Top US Navy officer to visit China amid heightened tensions

The U.S. Navy’s top officer will visit China starting Sunday amid increasing frictions in the South China Sea and other tensions underscoring their rivalry for dominance in Asia.

Chief of Naval Operations Adm. John Richardson will meet with his counterpart Vice Adm. Shen Jinlong and leaders of China’s Central Military Commission during his visit to Beijing and the eastern city of Nanjing lasting through Wednesday, the Navy said.

The goal of the visit, Richardson’s second as head of operations, is to “continue a results-oriented, risk reduction focused dialogue” between the two militaries, the Navy said.

“A routine exchange of views is essential, especially in times of friction, in order to reduce risk and avoid miscalculation,” the release quoted Richardson as saying. “Honest and frank dialogue can improve the relationship in constructive ways, help explore areas where we share common interests, and reduce risk while we work through our differences.”

Richardson and Shen met previously at the 2018 International Seapower Symposium in the U.S. and have held three discussions via video teleconference, the most recent in December, the release said.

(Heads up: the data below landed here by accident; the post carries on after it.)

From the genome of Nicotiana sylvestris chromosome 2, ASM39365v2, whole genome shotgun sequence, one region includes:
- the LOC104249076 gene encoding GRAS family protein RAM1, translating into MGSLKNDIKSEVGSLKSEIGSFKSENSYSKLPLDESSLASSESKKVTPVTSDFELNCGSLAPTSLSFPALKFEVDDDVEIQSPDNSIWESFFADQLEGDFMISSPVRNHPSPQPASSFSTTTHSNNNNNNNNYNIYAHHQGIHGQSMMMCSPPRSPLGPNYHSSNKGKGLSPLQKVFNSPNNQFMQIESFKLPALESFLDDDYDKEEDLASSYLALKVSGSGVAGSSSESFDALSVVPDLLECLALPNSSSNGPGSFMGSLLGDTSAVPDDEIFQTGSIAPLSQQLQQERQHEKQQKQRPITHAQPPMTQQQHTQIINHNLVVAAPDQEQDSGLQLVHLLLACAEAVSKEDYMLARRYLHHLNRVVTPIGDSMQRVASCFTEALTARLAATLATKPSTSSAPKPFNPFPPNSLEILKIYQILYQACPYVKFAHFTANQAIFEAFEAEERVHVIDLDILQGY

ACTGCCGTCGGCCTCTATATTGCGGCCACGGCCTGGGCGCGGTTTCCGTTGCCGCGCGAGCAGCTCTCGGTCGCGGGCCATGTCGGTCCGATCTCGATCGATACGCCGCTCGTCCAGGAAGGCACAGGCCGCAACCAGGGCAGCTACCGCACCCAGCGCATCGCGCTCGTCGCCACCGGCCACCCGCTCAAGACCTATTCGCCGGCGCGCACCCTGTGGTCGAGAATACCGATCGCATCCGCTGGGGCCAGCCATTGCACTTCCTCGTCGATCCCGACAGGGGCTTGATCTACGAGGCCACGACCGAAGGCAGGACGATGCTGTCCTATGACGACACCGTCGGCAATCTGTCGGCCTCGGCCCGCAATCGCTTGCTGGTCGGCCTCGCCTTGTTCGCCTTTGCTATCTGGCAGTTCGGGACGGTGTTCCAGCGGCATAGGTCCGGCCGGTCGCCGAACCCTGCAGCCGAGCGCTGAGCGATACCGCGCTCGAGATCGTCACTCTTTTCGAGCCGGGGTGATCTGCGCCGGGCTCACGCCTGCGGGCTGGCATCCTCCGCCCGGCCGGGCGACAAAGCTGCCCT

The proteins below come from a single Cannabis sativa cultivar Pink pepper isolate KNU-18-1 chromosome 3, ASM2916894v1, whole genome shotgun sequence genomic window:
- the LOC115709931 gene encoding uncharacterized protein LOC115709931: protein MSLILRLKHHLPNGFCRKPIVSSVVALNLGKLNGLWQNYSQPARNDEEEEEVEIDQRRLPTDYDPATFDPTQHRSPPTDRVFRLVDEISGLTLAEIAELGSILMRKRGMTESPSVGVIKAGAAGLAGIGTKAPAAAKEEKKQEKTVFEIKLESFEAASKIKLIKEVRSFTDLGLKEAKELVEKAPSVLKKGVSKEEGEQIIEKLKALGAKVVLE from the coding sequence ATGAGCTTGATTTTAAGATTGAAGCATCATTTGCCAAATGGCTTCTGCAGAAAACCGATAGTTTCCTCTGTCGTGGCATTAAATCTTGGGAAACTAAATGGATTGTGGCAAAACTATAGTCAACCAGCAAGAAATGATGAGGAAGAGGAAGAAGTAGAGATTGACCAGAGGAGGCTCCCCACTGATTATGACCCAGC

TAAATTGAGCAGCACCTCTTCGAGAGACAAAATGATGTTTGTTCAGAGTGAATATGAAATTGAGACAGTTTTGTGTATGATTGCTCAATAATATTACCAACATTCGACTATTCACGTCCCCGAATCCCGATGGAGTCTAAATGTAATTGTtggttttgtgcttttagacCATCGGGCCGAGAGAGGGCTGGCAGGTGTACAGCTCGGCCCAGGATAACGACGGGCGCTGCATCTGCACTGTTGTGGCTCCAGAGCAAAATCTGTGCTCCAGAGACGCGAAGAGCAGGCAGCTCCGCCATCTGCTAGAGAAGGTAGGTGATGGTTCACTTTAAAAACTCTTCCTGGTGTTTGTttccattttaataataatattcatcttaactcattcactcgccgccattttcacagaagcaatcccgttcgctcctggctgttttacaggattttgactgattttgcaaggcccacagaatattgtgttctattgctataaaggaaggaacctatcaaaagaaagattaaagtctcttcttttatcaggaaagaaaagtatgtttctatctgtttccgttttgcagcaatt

China has long chafed at the robust U.S. naval presence in its region, seeing that as a key component of a strategy to contain its development.

In recent years, the South China Sea has become the main area of contention, home to islands, rich fishing grounds, undersea mineral deposits and shipping lanes through which pass an estimated $5 trillion in goods annually. China claims virtually the entire waterway on historical grounds and has strengthened its hold through the fortification of its island holdings and the construction and man-made outposts by piling sand and concrete atop coral reefs.

Five other governments also exercise overlapping claims in the area and while the U.S. takes no formal position on sovereignty, it insists on the right to navigation and overflight, including in air and waters within the territorial limits surrounding China’s holdings.

Such freedom of navigation operations intended to assert such rights have enraged China, which has vowed to take whatever measures to thwart them.

While those usually involve the dispatch of ships and aircraft to warn off U.S. vessels, in late September, a Chinese destroyer came perilously close to the USS Decatur in the South China Sea in what the U.S. Navy called an “unsafe and unprofessional maneuver.” Navy officers downplayed the incident, calling it unfortunate, rare and something they’d like to avoid in future.

Richardson has said such patrols highlight the U.S. position against “illegitimate maritime claims.”

Chinese navy academy researcher Senior Captain Zhang Junshe said Wednesday that Beijing may further fortify the outposts depending on perceived threats.

While the sides have sought to boost understanding and signed agreements to handle unexpected confrontations at air and sea, deep mistrust lingers.

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